DENVER – Republican U.S. Senate candidate Darryl Glenn affirmed Tuesday night that he is willing to give Republican presidential candidate Donald Trump a chance to atone for his recently reported lewd comments about women.
Glenn over the weekend said he would no longer vote for Trump, calling for the embattled presidential candidate to step aside. He went as far as to say that he would write in Trump’s running mate, Mike Pence.
But on Tuesday, as Glenn’s thoughts continued to evolve, he said he was only suspending his endorsement of Trump, while he considers giving him another chance.
“I’m a deep man of faith, and I think it’s extremely important that if somebody makes an apology, my faith teaches me grace, mercy and respect. … I want to know what’s in his heart,” Glenn said, during a debate hosted by 9News in Denver.
The debate at the History Colorado Center was the second meeting between Glenn and Democratic incumbent Michael Bennet. It was also likely the only televised debate, after both Glenn and Bennet declined to participate in other debates, for different reasons.
The debate inside the hall was somewhat drowned out by a group of about two-dozen protesters outside the museum, who shouted loudly and banged on doors and windows, protesting the exclusion from the debate of Green Party candidate Arn Menconi.
It was yet another distraction in a chaotic election season, which last week was highlighted by a report that exposed 2005 remarks by Trump, in which he made crude comments about a married woman he tried to seduce. Trump also brags about women letting him kiss and grab them because he is a celebrity.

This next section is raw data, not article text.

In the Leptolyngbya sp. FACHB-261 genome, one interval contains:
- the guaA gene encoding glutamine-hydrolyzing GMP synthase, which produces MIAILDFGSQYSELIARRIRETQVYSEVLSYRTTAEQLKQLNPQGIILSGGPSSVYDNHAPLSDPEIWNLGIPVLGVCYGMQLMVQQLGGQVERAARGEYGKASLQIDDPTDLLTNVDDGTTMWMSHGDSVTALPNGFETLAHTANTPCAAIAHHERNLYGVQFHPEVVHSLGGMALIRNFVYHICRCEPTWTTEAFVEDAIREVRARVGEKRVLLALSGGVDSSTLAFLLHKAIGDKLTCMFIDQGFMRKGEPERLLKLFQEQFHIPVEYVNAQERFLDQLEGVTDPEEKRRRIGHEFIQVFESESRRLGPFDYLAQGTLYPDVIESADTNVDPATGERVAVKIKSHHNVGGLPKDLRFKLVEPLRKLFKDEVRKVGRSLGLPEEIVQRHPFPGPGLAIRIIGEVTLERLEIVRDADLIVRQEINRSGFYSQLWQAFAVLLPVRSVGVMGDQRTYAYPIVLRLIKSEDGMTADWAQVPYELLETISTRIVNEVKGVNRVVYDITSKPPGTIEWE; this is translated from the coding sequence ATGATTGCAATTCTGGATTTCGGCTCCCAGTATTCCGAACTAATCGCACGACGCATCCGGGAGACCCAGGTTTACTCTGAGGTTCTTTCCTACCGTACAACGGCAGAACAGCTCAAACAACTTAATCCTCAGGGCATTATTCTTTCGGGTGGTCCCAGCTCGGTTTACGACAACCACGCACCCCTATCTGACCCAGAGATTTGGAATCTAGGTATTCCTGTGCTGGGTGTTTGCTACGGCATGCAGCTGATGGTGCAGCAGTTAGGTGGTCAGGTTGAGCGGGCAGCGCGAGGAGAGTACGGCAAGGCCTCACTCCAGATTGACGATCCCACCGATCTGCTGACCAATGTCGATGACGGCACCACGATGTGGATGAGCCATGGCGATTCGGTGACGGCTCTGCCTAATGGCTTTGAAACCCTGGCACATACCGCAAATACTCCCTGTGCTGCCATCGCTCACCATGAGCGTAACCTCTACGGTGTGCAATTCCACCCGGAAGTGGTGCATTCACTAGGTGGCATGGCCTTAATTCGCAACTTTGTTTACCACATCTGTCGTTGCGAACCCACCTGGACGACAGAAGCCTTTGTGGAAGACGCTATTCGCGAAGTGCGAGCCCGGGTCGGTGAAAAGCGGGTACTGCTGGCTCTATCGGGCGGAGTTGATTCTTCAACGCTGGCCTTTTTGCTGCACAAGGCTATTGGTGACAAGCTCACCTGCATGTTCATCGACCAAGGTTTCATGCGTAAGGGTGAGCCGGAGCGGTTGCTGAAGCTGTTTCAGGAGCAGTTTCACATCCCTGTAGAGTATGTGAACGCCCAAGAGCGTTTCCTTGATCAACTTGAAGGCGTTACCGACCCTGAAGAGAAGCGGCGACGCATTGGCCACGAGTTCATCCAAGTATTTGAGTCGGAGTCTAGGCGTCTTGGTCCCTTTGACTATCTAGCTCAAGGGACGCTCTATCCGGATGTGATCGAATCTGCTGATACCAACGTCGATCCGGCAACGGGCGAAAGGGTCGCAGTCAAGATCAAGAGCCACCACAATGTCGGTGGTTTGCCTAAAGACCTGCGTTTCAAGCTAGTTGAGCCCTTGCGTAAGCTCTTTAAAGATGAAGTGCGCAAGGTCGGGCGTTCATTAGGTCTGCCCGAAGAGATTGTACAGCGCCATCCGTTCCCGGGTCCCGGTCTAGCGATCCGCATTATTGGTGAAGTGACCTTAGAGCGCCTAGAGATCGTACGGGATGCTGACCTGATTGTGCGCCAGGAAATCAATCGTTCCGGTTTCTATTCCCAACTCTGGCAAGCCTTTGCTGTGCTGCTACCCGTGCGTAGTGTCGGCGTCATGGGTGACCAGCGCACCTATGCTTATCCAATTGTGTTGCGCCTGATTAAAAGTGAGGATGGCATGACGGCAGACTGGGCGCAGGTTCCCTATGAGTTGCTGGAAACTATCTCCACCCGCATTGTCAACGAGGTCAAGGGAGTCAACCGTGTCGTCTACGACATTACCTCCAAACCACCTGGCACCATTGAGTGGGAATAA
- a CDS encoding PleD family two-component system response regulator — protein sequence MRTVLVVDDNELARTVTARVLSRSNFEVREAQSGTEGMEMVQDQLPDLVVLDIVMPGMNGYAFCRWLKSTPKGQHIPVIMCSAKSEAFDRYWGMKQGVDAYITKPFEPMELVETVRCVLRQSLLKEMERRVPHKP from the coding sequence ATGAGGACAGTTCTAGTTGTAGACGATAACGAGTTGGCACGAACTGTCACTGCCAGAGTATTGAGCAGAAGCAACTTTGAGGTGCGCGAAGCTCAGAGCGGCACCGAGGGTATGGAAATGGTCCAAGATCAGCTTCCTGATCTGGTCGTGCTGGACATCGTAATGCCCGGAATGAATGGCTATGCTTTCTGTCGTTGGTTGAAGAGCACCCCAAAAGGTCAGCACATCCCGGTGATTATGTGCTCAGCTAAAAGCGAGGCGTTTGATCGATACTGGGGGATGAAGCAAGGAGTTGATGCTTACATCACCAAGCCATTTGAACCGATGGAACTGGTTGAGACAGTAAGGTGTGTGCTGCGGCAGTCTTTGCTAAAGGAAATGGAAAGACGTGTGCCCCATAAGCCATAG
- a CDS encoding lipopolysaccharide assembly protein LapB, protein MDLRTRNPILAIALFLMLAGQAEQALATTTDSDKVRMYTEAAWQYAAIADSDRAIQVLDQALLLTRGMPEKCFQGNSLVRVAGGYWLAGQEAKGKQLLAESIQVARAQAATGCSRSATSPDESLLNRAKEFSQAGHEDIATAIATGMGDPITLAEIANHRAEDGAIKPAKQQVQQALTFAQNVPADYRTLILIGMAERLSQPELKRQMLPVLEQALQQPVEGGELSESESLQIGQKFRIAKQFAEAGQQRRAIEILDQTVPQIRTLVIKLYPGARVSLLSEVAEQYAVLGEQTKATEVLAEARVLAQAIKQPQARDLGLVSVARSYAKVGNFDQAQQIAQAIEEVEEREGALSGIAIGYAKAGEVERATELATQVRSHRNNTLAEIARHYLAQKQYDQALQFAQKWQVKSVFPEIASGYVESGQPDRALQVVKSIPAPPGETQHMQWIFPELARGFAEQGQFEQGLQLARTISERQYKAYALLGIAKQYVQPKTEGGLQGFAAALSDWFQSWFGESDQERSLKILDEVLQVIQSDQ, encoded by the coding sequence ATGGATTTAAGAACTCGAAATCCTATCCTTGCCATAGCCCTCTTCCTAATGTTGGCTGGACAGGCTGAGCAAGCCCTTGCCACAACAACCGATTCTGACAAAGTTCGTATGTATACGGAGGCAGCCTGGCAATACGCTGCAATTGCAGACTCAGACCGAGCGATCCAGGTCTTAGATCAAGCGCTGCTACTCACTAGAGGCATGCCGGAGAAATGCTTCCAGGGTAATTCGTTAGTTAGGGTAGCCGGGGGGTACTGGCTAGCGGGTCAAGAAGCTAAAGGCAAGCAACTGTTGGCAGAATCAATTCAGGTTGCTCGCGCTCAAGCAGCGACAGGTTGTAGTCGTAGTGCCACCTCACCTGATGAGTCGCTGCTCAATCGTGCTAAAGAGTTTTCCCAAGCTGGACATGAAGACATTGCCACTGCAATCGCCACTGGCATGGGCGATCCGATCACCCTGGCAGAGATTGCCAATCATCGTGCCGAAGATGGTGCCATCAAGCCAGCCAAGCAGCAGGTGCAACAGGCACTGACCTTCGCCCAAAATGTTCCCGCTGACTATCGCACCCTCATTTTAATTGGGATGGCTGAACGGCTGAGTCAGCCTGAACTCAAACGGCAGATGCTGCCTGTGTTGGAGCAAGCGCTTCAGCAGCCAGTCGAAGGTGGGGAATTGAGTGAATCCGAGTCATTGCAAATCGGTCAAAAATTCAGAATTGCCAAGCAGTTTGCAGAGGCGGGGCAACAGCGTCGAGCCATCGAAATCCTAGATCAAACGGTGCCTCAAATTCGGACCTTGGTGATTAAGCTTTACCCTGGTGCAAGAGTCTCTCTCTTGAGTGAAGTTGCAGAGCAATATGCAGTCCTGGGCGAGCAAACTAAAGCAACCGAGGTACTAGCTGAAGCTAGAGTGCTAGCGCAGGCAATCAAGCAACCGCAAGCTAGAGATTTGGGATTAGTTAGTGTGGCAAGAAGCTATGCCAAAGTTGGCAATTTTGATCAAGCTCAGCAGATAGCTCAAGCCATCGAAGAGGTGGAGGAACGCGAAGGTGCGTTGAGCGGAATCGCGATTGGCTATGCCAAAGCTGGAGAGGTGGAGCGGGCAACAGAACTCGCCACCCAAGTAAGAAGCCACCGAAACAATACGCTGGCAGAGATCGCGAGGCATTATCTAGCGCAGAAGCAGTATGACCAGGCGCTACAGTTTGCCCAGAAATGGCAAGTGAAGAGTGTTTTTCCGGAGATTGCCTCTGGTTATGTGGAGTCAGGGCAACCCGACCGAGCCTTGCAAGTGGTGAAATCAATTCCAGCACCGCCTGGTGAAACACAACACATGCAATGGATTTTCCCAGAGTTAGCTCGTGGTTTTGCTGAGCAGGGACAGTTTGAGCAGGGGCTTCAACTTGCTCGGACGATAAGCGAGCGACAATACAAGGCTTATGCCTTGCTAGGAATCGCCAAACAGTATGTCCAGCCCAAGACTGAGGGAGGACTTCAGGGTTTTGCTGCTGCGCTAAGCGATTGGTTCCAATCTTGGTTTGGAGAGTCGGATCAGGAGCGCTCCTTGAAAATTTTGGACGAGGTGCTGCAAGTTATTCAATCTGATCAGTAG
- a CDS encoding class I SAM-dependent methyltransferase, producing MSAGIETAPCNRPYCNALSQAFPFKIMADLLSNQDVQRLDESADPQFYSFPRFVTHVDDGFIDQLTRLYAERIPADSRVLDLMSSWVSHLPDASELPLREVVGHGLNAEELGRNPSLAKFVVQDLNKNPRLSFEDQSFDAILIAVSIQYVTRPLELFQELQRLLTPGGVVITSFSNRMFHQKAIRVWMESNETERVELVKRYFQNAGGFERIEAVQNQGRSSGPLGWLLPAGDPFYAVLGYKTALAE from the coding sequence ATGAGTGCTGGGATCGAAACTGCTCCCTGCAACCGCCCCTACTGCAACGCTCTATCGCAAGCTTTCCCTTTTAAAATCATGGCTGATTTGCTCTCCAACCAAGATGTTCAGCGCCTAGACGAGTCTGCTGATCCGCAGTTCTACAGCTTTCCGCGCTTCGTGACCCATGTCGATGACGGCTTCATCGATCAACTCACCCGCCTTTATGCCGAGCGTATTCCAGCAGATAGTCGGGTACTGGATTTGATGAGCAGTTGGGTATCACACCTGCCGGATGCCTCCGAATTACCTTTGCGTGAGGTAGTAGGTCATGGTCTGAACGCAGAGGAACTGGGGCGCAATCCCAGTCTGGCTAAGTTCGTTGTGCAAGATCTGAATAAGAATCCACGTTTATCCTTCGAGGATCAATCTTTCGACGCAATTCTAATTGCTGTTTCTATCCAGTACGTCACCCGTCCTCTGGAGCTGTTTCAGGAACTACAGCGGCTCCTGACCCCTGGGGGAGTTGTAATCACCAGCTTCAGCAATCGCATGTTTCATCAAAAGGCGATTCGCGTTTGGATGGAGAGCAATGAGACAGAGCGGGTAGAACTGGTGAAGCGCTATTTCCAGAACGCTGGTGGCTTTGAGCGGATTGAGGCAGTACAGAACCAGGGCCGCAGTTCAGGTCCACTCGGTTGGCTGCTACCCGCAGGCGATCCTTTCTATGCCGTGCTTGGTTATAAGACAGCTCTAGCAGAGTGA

Glenn attempted to turn the tables and deflect away from the Trump issue, pointing out that Bennet didn’t criticize Democrat Hillary Clinton for her controversial remarks when she called Trump supporters a “basket of deplorables,” essentially framing them as bigots.
“I didn’t have to (apologize) because she said she was wrong. She apologized immediately, and it was a sincere, heartfelt apology,” Bennet responded, during the testy exchange between the two candidates.
Glenn was also asked by debate moderators, Kyle Clark and Brandon Rittiman, whether he supported a proposed ban on Muslim travel into the United States, a Trump plan his campaign has recently softened.
The Durango Herald last week reported comments from Glenn from December 2015, in which the candidate calls the Trump plan “sound,” while also suggesting that profiling of Muslims might be necessary to curb terrorist attacks.
But at the debate Tuesday, Glenn called such bans “overly broad,” adding, “I do not support blanket bans.”
Glenn wasn’t the only of the two candidates to find himself in the hot seat. Bennet was asked about his support of the Affordable Care Act, which led to insurance premium hikes.
“I’m sorry when anybody’s health insurance costs go up,” Bennet responded. “We had huge problems with our health care system before we passed the Affordable Care Act. We have huge problems today.”